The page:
Navy insists Portsmouth is ready for new carriers

Portsmouth Historic Dockyard and HM Naval Base Portsmouth.

Picture: Shaun Roster
Portsmouth Historic Dockyard and HM Naval Base Portsmouth. Picture: Shaun Roster
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THE Royal Navy has rubbished claims that ageing power cables at Portsmouth Naval Base could threaten the ability of the Royal Navy’s £6bn aircraft carriers to operate.

A report by Whitehall watchdog the National Audit Office said there was a lack of funding to replace 80-year-old power cables at the city’s naval base, threatening the future of HMS Queen Elizabeth in 2017.

HMS Queen Elizabeth

HMS Queen Elizabeth

But today the navy has hit back, saying brand new electrical power cables have been brought into the base to service the carrier berths.

A spokeswoman said: ‘Portsmouth Naval Base will be ready to receive and support the first aircraft carrier next year.

‘New electrical power cables have been brought in and were switched on in September.

‘As part of the infrastructure planning for the aircraft carriers, a brand new substation was built this year to support the power delivery through the new electrical cables.’

Despite plans to sell 25 per cent of the defence estate by 2040, the NAO said there was still an £8.5bn shortfall in the funding needed to maintain and update facilities over the course of the next 30 years.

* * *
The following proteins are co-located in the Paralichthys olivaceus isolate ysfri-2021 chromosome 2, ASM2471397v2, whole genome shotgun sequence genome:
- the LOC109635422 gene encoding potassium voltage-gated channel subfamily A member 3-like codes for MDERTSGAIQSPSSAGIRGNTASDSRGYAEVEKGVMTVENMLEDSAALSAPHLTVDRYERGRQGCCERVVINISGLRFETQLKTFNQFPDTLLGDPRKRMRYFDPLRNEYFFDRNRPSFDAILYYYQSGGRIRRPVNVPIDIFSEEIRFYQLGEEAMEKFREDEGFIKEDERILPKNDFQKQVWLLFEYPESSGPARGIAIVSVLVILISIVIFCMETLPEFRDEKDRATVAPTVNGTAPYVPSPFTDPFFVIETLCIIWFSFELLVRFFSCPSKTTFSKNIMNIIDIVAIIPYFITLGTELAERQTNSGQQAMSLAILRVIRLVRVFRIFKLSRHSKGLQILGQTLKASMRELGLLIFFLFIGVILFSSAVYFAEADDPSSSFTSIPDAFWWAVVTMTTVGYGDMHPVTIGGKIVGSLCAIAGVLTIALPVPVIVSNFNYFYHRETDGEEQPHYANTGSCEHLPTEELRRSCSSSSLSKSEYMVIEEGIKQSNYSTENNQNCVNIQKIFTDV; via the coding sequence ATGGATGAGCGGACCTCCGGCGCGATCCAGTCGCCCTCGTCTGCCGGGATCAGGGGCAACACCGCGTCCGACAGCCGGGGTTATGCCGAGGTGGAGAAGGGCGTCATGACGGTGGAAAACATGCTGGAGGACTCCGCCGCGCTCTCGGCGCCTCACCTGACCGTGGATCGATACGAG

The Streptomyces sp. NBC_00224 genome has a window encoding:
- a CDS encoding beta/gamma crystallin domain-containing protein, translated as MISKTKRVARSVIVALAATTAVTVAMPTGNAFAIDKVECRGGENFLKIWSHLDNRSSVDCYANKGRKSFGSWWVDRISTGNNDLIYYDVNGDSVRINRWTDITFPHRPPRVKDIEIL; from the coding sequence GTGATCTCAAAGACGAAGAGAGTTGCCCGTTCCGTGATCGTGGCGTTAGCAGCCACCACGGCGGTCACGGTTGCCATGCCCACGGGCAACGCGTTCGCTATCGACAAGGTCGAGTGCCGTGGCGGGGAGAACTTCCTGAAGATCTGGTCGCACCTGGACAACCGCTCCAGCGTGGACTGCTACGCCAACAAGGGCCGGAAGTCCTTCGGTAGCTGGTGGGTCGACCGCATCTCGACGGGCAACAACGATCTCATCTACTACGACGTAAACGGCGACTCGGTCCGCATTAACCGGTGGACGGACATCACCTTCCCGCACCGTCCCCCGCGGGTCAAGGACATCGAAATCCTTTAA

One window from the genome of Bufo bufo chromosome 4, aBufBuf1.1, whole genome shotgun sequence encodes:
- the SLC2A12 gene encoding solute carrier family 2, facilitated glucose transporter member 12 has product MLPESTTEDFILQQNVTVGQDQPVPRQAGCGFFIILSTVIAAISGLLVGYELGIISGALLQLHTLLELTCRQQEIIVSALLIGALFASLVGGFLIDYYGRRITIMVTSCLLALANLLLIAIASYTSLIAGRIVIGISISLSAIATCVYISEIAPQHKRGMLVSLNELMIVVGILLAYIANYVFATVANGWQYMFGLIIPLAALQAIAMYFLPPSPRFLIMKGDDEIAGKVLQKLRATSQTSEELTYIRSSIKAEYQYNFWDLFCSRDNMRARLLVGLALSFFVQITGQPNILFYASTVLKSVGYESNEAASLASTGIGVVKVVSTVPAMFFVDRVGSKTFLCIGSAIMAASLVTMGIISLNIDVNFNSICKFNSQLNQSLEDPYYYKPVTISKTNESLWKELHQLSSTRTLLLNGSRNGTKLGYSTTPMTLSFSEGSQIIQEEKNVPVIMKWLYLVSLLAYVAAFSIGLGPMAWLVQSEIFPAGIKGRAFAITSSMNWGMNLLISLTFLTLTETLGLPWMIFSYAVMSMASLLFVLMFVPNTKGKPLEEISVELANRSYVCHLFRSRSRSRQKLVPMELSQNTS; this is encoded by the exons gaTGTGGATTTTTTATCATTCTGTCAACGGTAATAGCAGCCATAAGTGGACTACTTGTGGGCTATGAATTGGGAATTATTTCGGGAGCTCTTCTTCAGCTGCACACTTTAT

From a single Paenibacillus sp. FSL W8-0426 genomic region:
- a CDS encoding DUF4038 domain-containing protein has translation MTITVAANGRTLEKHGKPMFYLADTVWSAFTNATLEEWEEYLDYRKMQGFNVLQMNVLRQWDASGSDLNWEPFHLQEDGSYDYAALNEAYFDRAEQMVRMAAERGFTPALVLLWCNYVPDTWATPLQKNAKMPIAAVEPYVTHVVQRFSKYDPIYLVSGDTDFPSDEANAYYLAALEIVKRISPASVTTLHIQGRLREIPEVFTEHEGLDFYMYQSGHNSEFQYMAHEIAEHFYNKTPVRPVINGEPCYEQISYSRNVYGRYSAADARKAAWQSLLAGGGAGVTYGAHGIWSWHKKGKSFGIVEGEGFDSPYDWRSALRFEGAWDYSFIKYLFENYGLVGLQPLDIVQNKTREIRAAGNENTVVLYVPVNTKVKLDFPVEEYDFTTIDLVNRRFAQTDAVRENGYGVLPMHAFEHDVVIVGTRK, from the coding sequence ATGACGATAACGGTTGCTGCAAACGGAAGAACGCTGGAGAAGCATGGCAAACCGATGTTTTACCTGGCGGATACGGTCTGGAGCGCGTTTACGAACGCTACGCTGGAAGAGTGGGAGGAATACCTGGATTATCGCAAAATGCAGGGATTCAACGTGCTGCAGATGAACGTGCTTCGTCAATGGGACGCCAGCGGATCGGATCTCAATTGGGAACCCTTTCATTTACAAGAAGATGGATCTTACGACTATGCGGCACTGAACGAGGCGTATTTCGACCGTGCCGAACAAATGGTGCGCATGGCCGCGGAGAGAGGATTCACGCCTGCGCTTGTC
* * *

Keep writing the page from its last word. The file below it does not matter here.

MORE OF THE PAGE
Now the former head of the Royal Navy, Admiral Lord Alan West, has called for urgent action to be taken.

He said: ‘This reflects what I have been saying and questioning for the past two years.

‘The government keeps saying how everything is rosy, how they’re increasing money on defence and everything is great.

‘But the reality is there is insufficient money for the defence programme.’

Last week defence secretary Sir Michael Fallon announced the MoD would be selling off another 56 bases – including HMS Sultan in Gosport.

Responding to the NAO’s report, the MoD said: ‘We’ve outlined a long-term military-led strategy to invest £4bn in training facilities and better service accommodation.’

Penny Mordaunt, Portsmouth North MP, said the challenge the navy faced in upgrading the base had been ‘immense’ but that she was confident in the investment in historic military base.

‘The investment in the dockyard will ensure we are able to remain the home of the surface fleet,’ the former armed forces minister said.